My husband is always working.
Many church planter’s wives would agree with the above statement. When our husbands are leading a church plant, every minute of every day could be filled with critical tasks.
Where does this leave wives? Much of the time it leaves wives working alongside their husbands, working outside of the home to boost the family’s income, or stuck at home taking care of the children by themselves. I’ve heard church planter’s wives say that sometimes they feel like single moms. While this may feel true, it isn’t true.
When you feel like a single mom, this is a sign something in your family schedule is out of balance.
I remember, very clearly, feeling this way when both of our daughters were in small. It was the night before Easter, and John had been busy all week getting ready for Easter Service and all of the extras that went with this wonderful holiday. I was about to unravel. We had dinner, and he hugged us girls, announcing he had to head out to the hardware store to buy materials to build a cross. (Only a church planter’s wife can understand this particular task. Most people don’t get the opportunity to build a cross from scratch.) Instead of kissing him on his way out the door, I announced, “I have to get out of the house, or I’m going to lose it.” That night, I drove to the mall, wandered around until closing time, and then sat in the parking lot for a little while before I returned home. Yes, I did some crying, and yes, the cross did get built.
The truth was, the imbalance in our family schedule had been upsetting me on a daily basis. It wasn’t only my husband’s fault this was happening. It was my fault, too. I hadn’t analyzed my daily/weekly schedule to prevent this kind of meltdown.
What should a planter’s wife do if she finds herself in a similar situation? If I could go back in time and talk to that new mom and church planter’s wife sitting in the dark mall parking lot, I’d ask her the following questions…
What is missing from your schedule that is making you feel this way?
You may not be stuck at home in a new town, with no family nearby, with two kids in diapers/pull-ups. Still, you might be feeling like your life is off-balance. Be honest with yourself. It’s okay to have interests outside of ministry. Maybe you miss the times you and your husband used to go out with friends with no ministry agenda, or you wish you had more time for your favorite hobby.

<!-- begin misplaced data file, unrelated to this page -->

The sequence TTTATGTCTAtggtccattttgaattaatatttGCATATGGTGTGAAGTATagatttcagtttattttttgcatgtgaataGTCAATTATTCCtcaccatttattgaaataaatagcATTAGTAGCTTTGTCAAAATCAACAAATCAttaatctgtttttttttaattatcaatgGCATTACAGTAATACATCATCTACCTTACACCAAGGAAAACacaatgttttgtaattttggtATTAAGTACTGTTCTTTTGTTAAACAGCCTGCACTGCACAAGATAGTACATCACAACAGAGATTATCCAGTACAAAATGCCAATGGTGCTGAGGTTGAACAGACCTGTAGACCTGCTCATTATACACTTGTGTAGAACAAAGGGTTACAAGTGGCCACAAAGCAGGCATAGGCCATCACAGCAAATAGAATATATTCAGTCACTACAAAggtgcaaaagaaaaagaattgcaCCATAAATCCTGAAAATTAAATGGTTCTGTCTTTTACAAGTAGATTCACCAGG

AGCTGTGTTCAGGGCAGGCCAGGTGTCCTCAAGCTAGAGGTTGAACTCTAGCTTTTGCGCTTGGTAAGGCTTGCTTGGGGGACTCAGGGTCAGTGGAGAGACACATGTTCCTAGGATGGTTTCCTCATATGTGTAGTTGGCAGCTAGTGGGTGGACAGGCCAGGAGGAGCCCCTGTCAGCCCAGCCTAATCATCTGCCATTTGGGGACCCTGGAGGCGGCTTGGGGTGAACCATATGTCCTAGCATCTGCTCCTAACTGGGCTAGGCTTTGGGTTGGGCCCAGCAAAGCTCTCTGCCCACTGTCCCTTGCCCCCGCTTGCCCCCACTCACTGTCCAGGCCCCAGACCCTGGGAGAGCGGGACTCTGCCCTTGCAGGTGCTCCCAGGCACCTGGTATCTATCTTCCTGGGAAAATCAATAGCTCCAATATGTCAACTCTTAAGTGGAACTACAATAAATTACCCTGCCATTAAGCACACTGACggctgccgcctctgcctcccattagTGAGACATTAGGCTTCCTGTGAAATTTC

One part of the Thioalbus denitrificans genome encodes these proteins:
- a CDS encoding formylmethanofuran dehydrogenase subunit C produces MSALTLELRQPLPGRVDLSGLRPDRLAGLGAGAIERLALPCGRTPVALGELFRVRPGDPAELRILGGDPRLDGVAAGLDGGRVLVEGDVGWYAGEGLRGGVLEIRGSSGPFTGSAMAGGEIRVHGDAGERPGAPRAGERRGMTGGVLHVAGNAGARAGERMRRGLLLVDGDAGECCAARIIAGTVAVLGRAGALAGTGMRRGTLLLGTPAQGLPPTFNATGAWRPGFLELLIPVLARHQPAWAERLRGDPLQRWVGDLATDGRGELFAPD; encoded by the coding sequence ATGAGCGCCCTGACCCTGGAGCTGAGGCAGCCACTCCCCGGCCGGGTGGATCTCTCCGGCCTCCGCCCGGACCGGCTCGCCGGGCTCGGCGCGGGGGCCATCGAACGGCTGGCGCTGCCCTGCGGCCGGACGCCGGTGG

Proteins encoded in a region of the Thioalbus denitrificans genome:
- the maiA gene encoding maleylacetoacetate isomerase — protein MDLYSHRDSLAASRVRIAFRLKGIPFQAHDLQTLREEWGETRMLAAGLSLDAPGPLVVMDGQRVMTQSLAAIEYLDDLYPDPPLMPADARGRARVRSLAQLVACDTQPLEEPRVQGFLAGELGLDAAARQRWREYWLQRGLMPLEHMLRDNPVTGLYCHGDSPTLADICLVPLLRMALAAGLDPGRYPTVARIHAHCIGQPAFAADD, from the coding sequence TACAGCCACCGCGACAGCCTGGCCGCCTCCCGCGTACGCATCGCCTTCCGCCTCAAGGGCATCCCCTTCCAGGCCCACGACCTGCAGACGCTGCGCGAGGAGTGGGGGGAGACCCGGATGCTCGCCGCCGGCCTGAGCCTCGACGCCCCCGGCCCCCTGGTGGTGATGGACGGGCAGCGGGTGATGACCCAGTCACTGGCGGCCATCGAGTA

If you can pinpoint what you miss having in your schedule, then you are well on your way to achieving a more satisfying balance.
Are you willing to ask for help?
There is no shame in getting help. Maybe you have taken on too much. Maybe in this particular season you need to let something go. The point is, something in your schedule has got to give if you recognize your calendar is out-of-balance.
3. Do you recognize a pattern in your husband’s schedule? Can you discuss this with him?
One advantage we have as church planter’s wives, is we see a lot of what goes into making church happen. Since we have a different perspective from our husbands, we might need, from time to time, to share our observations.
Is your husband the head of too many ministries? Is he worrying over what the people think about how he spends his time? Does he believe everyone else is unreliable? If so, then he would naturally be taking on too much.
Make an appointment with your husband, outside of fun family time (and preferably not directly after Sunday service is over and he just got back from unloading a trailer) to discuss your concerns. Your husband’s first job is to take care of his family. This is something that should be made a priority. Choose a time when you and your husband can breathe and think carefully how to work out a new schedule that includes the agenda items you are missing.
4. Is this merely a season you need to endure?
I don’t suggest your husband working eighty-hour-weeks from now until the end of time. However, there will be weeks that are busier. Typically, Fall, Christmas, and Easter are really busy times. These are times when we use the natural momentum from our culture to reach out to the community to bring them the gospel. Sometimes, we have to be patient with our husbands when the church requires a little extra from him. During this time, find ways to get help from other people. Trade baby-sitting, schedule a fun class, carve out time from the evening to do what you want, or fly your mom in to town to help you.
Consider this scripture, which reminds us to endure…
May the God of endurance and encouragement grant you to live in such harmony with one another, in accord with Christ Jesus, that together you may with one voice glorify the God and Father of our Lord Jesus Christ. (Romans 15:5-6 ESV)
Finally, dear church planter’s wife, I want to say that it’s okay to keep a schedule where you have time for some things outside of the church. Take time to carefully analyze your daily/weekly/monthly habits, and make the changes needed to maintain family and keep going in ministry.
Please be with the planter’s wives who find themselves too busy or frustrated with their husband’s hectic schedule. Provide a perspective for them to see what is missing, and please help them to make a way to include these important things in their lives. We love you, and want to be strong in this life of ministry. We thank you for your Holy Spirit, which empowers us to keep going and doing your work. We love you,